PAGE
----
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  1. #1
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    Question Which is better... X-Y on Gantry or X-Hot end/Y-Bed

    Now that I have a little experience with a behemoth printer [CubePro] with both the X and Y axis on the hot end and with direct filament drive [no bowden tube]...

    Is there a definitive study out there that outlines the pro's and con's for comparing the two different systems available where the alternative is to move X on the hotend and Y on the bed?

    Just a though experiment if nothing else.

  2. #2
    Administrator bolsoncerrado's Avatar
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    You mean back'n forth bed vs up'n down bed?

  3. #3
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    That is the other one... but that's Z. No I mean that you move X up high and Y down low... The difference between Cube3 and CubePro.
    Moving the hot end v. the table in Z is more of a wash. My thinking is more in the direction flying weight. Z doesn't deal with that to a great extent with the exception of Z-drop for de-stringing which can cause ringing artifacts in your prints as well.

  4. #4
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    I see. Thanks for the tip, Tommy!

  5. #5
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    core xy with bowden setup or with nimble (for direct drive) would be a great option... very fast, low moving mass...

    - - - - - - - - - -

    the less mass it has to move so greater can be the speed, look at railcore if you are based in us...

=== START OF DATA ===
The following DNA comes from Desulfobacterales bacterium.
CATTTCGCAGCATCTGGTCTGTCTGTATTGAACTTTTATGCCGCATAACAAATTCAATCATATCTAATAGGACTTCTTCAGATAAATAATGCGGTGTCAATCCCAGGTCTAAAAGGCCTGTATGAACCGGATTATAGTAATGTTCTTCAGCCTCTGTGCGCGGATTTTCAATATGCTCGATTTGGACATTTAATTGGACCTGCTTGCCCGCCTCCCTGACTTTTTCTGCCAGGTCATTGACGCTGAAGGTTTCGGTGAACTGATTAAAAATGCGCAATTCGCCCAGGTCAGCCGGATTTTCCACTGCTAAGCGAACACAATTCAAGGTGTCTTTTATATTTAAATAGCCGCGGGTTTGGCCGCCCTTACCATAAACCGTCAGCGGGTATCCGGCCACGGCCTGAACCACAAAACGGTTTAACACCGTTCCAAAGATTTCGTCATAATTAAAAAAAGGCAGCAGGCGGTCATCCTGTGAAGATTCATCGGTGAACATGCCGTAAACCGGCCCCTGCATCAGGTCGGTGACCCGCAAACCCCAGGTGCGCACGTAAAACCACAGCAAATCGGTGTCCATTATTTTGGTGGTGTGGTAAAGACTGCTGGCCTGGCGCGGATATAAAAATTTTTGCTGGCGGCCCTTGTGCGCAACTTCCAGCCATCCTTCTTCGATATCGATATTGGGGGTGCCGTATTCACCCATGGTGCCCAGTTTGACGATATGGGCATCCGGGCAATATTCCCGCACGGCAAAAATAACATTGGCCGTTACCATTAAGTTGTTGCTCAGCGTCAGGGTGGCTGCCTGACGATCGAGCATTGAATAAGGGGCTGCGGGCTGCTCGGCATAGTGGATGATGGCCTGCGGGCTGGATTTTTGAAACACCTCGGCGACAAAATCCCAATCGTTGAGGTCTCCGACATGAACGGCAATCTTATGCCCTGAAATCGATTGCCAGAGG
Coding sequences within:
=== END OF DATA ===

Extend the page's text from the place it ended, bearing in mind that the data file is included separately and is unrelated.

6. #6
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    You've been thinking about this for a while now, haven't you razor81 However, over time I've answered my own question.

    Not only is the moving mass extremely important but there is a lesser element at work here - isolation.
    An X-Y stage on the same plane is directly linked and therefore has no isolation.
    On the other hand, the over-under X-Y configuration has the vertical beam as isolation.

    Worst case; X-Y stage on stilts.

    The railcore has one major advantage over say the CubeX/CubePro approach. The railcore uses heavy [relative] side panels to manage sheer. Even a simple cross-brace would help the CubePro a lot. In this configuration, all the mass is up high and consolidated. That means the center of mass for all motion is a centroid.

    In the case of independent X and Y motion, your centroid is stationary between the two centers of mass. This adds a twisting motion to the frame rather then radial vectors.

    And as for build plate position, another excellent on 3DS' part. The plate should be self-balancing on the carriers as possible. The CubePro plate is like a wagging tongue. Not a plate carriage I prefer. The Cube3 is almost perfect. I'd say the pulley bearings are undersized. Very bold driving just one side.

    3DS did design for smooth drivers. Not sure what they intended but it is all over the code. Today's slicers should make Cube3 hardware purr. The only thing the Cube3 suffers from is the hard steps at 200 steps per revolution. That needs updated brains to make use of that. I heard rumor that Cubify was ready to implement routines like that with existing hardware by expanding the F/W control over the steppers.

  7. #7
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    I dont know what are the drv8811 capable of...
    https://www.ti.com/product/DRV8811?u...oCekgQAvD_BwE#

    You have to dig in there...

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    Looks Like they can only Do 1/8 of the step...

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    Thats whats on the cube 3 Board...

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